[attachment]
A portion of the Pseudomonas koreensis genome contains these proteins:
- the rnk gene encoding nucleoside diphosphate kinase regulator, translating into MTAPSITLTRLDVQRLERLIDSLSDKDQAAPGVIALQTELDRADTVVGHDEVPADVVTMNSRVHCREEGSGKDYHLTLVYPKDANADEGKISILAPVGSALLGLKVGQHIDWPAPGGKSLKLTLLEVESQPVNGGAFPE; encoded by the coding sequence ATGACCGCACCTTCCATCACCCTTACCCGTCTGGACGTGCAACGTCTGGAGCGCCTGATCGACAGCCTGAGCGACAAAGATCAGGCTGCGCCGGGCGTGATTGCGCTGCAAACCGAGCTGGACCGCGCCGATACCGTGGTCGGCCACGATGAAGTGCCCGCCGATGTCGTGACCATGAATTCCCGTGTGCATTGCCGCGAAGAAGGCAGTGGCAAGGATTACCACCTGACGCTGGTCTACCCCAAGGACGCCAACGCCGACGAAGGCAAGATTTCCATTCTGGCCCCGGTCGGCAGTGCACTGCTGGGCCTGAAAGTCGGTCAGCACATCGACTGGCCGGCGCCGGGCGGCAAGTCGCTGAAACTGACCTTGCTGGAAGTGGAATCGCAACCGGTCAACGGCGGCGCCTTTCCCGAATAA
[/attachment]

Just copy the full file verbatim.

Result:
A portion of the Pseudomonas koreensis genome contains these proteins:
- the rnk gene encoding nucleoside diphosphate kinase regulator, translating into MTAPSITLTRLDVQRLERLIDSLSDKDQAAPGVIALQTELDRADTVVGHDEVPADVVTMNSRVHCREEGSGKDYHLTLVYPKDANADEGKISILAPVGSALLGLKVGQHIDWPAPGGKSLKLTLLEVESQPVNGGAFPE; encoded by the coding sequence ATGACCGCACCTTCCATCACCCTTACCCGTCTGGACGTGCAACGTCTGGAGCGCCTGATCGACAGCCTGAGCGACAAAGATCAGGCTGCGCCGGGCGTGATTGCGCTGCAAACCGAGCTGGACCGCGCCGATACCGTGGTCGGCCACGATGAAGTGCCCGCCGATGTCGTGACCATGAATTCCCGTGTGCATTGCCGCGAAGAAGGCAGTGGCAAGGATTACCACCTGACGCTGGTCTACCCCAAGGACGCCAACGCCGACGAAGGCAAGATTTCCATTCTGGCCCCGGTCGGCAGTGCACTGCTGGGCCTGAAAGTCGGTCAGCACATCGACTGGCCGGCGCCGGGCGGCAAGTCGCTGAAACTGACCTTGCTGGAAGTGGAATCGCAACCGGTCAACGGCGGCGCCTTTCCCGAATAA